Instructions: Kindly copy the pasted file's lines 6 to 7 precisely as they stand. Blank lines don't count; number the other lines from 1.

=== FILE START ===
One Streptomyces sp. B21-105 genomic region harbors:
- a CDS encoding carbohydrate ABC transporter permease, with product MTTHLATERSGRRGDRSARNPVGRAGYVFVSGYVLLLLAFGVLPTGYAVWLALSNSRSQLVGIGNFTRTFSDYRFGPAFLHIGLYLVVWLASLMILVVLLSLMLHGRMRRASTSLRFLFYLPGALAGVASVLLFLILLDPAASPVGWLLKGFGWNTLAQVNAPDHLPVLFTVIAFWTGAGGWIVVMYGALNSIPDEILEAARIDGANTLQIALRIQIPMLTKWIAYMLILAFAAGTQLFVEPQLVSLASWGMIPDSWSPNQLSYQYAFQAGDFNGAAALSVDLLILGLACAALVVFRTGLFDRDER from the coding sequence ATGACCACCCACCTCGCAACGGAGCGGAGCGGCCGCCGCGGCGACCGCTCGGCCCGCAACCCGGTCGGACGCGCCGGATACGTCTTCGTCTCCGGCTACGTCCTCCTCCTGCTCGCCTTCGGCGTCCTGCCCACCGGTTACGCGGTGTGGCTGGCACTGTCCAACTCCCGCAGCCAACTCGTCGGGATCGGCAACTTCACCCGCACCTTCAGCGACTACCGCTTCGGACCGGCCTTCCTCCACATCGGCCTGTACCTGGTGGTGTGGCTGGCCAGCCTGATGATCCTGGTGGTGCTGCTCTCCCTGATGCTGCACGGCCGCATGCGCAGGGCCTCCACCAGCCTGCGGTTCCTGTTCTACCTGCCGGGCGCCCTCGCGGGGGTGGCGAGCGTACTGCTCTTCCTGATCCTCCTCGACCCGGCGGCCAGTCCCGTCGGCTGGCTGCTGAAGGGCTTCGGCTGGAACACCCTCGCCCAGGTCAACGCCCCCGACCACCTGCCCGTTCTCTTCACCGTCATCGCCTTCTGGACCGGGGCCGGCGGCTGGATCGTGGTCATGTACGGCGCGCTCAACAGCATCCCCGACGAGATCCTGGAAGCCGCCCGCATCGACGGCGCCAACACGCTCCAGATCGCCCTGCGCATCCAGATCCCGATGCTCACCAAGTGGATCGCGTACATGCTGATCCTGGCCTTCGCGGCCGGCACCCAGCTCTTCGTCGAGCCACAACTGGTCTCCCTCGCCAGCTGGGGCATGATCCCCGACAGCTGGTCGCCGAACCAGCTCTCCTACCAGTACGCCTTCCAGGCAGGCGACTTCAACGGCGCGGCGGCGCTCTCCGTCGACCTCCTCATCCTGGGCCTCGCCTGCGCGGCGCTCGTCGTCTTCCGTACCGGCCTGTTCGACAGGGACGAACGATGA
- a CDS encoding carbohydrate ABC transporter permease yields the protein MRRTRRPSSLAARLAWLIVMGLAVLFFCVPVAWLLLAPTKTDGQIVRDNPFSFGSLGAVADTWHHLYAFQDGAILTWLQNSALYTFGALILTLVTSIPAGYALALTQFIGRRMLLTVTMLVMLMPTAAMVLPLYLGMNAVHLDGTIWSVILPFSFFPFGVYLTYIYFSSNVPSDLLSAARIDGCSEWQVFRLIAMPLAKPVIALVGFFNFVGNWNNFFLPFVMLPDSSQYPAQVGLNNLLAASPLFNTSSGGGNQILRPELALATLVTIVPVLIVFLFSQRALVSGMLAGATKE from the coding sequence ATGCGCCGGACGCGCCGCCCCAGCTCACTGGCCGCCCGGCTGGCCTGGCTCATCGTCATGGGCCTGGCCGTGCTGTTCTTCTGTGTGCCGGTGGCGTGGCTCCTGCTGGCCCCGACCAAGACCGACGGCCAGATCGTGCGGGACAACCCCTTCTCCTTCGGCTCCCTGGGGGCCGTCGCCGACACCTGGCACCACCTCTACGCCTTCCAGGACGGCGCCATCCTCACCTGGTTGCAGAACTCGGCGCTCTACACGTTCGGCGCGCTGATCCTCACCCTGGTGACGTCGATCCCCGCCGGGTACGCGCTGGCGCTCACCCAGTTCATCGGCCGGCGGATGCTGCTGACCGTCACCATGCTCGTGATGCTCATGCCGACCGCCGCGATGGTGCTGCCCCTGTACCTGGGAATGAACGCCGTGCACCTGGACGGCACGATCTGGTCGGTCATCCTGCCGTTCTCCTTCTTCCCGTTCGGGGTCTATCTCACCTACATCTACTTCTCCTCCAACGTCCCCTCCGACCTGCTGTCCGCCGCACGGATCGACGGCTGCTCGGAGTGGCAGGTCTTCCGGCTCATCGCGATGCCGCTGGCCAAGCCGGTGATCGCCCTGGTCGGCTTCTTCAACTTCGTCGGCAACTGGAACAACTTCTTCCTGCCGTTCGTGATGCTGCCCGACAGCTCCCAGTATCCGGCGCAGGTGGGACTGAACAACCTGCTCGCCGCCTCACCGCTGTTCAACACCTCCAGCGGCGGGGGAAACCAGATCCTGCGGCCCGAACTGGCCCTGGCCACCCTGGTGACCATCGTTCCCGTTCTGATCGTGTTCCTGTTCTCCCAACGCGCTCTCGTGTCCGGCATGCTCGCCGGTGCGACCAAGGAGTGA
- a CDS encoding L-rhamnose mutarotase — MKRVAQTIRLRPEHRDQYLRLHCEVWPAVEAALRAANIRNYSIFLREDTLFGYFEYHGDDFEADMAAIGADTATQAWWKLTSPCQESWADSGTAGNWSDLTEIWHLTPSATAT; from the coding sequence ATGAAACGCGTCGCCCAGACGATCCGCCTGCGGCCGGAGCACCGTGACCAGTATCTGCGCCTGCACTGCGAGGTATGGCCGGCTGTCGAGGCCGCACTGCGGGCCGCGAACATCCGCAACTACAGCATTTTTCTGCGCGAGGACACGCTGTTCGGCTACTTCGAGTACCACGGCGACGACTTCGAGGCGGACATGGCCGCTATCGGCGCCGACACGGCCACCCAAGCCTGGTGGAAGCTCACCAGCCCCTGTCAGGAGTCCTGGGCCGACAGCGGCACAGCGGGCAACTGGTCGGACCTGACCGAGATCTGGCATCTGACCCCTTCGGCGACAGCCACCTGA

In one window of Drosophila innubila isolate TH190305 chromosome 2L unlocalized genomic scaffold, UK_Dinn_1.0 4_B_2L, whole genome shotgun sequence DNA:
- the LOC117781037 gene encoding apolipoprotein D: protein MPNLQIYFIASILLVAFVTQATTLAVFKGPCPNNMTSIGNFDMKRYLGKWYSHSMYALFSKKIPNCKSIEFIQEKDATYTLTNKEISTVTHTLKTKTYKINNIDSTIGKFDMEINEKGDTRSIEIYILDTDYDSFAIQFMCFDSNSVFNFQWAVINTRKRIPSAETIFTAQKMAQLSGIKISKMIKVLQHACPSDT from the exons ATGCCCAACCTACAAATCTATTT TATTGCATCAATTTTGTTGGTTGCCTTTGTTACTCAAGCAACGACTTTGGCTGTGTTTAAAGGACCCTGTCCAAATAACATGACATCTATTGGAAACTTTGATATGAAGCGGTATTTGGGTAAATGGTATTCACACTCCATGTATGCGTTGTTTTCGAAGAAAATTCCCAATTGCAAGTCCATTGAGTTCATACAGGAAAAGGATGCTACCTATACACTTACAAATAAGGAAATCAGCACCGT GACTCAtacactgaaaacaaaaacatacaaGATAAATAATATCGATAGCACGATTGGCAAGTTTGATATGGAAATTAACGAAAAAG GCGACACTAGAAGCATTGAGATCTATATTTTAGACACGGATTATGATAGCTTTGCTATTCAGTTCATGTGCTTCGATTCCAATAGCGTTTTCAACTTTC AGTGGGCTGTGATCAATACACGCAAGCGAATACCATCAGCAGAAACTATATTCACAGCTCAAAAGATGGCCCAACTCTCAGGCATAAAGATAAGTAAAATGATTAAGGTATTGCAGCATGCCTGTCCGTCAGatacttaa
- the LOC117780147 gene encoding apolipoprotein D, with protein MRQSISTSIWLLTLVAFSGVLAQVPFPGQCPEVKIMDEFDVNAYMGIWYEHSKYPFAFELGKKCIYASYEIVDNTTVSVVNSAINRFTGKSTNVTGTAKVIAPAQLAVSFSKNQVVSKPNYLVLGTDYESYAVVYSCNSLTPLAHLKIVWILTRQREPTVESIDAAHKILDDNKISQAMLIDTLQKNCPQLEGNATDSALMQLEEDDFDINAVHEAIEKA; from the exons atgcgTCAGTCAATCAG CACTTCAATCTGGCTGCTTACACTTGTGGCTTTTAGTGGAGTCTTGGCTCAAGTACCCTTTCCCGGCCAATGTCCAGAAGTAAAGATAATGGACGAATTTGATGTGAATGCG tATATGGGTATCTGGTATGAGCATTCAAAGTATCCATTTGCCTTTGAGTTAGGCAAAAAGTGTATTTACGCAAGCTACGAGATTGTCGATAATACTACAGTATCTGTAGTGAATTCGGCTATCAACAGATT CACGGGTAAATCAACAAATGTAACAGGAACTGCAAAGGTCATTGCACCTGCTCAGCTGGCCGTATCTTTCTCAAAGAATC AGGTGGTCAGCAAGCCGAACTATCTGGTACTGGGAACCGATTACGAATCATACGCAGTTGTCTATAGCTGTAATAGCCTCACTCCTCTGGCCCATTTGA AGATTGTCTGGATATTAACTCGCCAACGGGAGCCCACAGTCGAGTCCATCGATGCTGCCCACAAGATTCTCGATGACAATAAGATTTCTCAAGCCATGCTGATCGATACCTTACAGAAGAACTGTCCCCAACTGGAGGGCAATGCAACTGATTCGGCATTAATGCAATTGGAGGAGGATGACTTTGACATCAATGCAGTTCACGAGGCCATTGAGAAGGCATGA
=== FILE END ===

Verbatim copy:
- the LOC117781037 gene encoding apolipoprotein D: protein MPNLQIYFIASILLVAFVTQATTLAVFKGPCPNNMTSIGNFDMKRYLGKWYSHSMYALFSKKIPNCKSIEFIQEKDATYTLTNKEISTVTHTLKTKTYKINNIDSTIGKFDMEINEKGDTRSIEIYILDTDYDSFAIQFMCFDSNSVFNFQWAVINTRKRIPSAETIFTAQKMAQLSGIKISKMIKVLQHACPSDT from the exons ATGCCCAACCTACAAATCTATTT TATTGCATCAATTTTGTTGGTTGCCTTTGTTACTCAAGCAACGACTTTGGCTGTGTTTAAAGGACCCTGTCCAAATAACATGACATCTATTGGAAACTTTGATATGAAGCGGTATTTGGGTAAATGGTATTCACACTCCATGTATGCGTTGTTTTCGAAGAAAATTCCCAATTGCAAGTCCATTGAGTTCATACAGGAAAAGGATGCTACCTATACACTTACAAATAAGGAAATCAGCACCGT GACTCAtacactgaaaacaaaaacatacaaGATAAATAATATCGATAGCACGATTGGCAAGTTTGATATGGAAATTAACGAAAAAG GCGACACTAGAAGCATTGAGATCTATATTTTAGACACGGATTATGATAGCTTTGCTATTCAGTTCATGTGCTTCGATTCCAATAGCGTTTTCAACTTTC AGTGGGCTGTGATCAATACACGCAAGCGAATACCATCAGCAGAAACTATATTCACAGCTCAAAAGATGGCCCAACTCTCAGGCATAAAGATAAGTAAAATGATTAAGGTATTGCAGCATGCCTGTCCGTCAGatacttaa
- the LOC117780147 gene encoding apolipoprotein D, with protein MRQSISTSIWLLTLVAFSGVLAQVPFPGQCPEVKIMDEFDVNAYMGIWYEHSKYPFAFELGKKCIYASYEIVDNTTVSVVNSAINRFTGKSTNVTGTAKVIAPAQLAVSFSKNQVVSKPNYLVLGTDYESYAVVYSCNSLTPLAHLKIVWILTRQREPTVESIDAAHKILDDNKISQAMLIDTLQKNCPQLEGNATDSALMQLEEDDFDINAVHEAIEKA; from the exons atgcgTCAGTCAATCAG CACTTCAATCTGGCTGCTTACACTTGTGGCTTTTAGTGGAGTCTTGGCTCAAGTACCCTTTCCCGGCCAATGTCCAGAAGTAAAGATAATGGACGAATTTGATGTGAATGCG tATATGGGTATCTGGTATGAGCATTCAAAGTATCCATTTGCCTTTGAGTTAGGCAAAAAGTGTATTTACGCAAGCTACGAGATTGTCGATAATACTACAGTATCTGTAGTGAATTCGGCTATCAACAGATT CACGGGTAAATCAACAAATGTAACAGGAACTGCAAAGGTCATTGCACCTGCTCAGCTGGCCGTATCTTTCTCAAAGAATC AGGTGGTCAGCAAGCCGAACTATCTGGTACTGGGAACCGATTACGAATCATACGCAGTTGTCTATAGCTGTAATAGCCTCACTCCTCTGGCCCATTTGA AGATTGTCTGGATATTAACTCGCCAACGGGAGCCCACAGTCGAGTCCATCGATGCTGCCCACAAGATTCTCGATGACAATAAGATTTCTCAAGCCATGCTGATCGATACCTTACAGAAGAACTGTCCCCAACTGGAGGGCAATGCAACTGATTCGGCATTAATGCAATTGGAGGAGGATGACTTTGACATCAATGCAGTTCACGAGGCCATTGAGAAGGCATGA